And after meeting such a deadly encounter, what kind of men go home, content to just bury the heart of the Bruce in his own countrie, after all? The lack of a welcoming committee, upon their return from such an expedition, says volumes. There was little glory in it, and yet, in the Scottish mind, it was Divine. Things like keeping your word, pitching the heart of a great king into the pagan hordes, dying in an effort to fulfill his last request, then scooping up the heart once again, these were actions of sane, good men. Helping some pitiful Spaniards in the defense of their homeland was a gentlemanly thing to do. Worth dying for. They saw the Cross of Christ as sacred, and much to His chagrin I'm sure, considered war against other Christians as war against themselves. They saw no conflict between random wars and the King of Peace. They were an odd lot, and yet they seemed to have a grip on what was important to them, a selfless love for one another, and the courage to face death for their convictions. What kind of me were these?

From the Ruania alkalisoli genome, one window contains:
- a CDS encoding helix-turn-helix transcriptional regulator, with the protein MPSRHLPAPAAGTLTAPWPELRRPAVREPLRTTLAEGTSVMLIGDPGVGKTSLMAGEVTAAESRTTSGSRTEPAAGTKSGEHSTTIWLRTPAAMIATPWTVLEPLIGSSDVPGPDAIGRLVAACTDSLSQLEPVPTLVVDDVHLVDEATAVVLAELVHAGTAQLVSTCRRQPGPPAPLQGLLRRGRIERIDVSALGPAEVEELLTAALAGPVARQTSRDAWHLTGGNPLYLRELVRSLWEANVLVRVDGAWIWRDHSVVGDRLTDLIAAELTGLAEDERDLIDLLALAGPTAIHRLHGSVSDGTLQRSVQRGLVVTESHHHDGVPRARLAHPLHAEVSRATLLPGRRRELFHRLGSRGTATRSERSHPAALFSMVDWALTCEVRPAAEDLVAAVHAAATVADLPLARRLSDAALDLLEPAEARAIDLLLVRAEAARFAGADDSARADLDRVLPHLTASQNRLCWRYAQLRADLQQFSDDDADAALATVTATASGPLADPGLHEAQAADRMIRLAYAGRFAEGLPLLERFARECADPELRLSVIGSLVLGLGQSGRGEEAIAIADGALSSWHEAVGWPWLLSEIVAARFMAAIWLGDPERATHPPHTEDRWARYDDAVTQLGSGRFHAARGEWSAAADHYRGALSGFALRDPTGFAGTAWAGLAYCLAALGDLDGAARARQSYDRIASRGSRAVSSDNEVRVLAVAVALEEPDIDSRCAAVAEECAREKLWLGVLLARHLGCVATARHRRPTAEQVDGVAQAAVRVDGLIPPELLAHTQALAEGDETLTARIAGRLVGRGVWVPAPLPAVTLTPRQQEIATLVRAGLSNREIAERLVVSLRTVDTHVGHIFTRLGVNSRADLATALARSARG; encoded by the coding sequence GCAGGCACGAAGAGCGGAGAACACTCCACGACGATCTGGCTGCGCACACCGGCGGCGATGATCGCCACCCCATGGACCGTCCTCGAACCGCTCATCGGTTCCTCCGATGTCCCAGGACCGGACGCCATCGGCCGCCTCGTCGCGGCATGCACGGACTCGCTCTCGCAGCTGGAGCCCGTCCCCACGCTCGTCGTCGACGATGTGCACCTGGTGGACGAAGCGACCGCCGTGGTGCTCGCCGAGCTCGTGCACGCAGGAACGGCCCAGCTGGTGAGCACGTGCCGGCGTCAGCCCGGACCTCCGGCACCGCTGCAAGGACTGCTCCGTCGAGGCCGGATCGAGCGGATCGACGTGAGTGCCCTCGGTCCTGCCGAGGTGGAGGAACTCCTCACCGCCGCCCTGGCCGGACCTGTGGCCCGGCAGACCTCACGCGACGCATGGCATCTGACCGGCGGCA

You see it was Robert the Bruce that left an enormous clue as to the ancient identity of the Scots. He explained that it was his ancestors who came over from the Caspian region, via a short stay in Egypt, where they served as mercenaries. They stopped for awhile in the Mediterranian, and Iberia before settling in Ireland and finally the northern British Isles. Actually, they were "Skuts." This word was lost to us during the Romanization of our language. We began to read a hard C as an s sound, and a Y as an i, rather than the Celtic uh. Robert the Bruce knew that his people were the lords of the Russian Steppes, the inventors of chariots and trousers and the compound bow. They were the greatest bowmen and horsemen and horsebreeders that ever lived, the Skuthani, what we call "Scythians" today. Some of the Persians were Skuths. Buddha was a Skuth. It was Skuths who established "Scythopolis" in Judea. The Macedonians were really Makedani, Skuts who established Greece. later Rome was ruled by ancient descendants of the Russian Kazhars, and called their leaders Caesar, pronounced Kaezar. When we look upon Sir Simon of the Lee and wonder, we are looking at the apex of four thousand years of freckle-faced, red headed, fiery tempered, wandering, venting, inventing, intervening, brother cleaving, heart locking, freedom loving fools. And I'm sort of proud to be one. Or proud to be sort of one.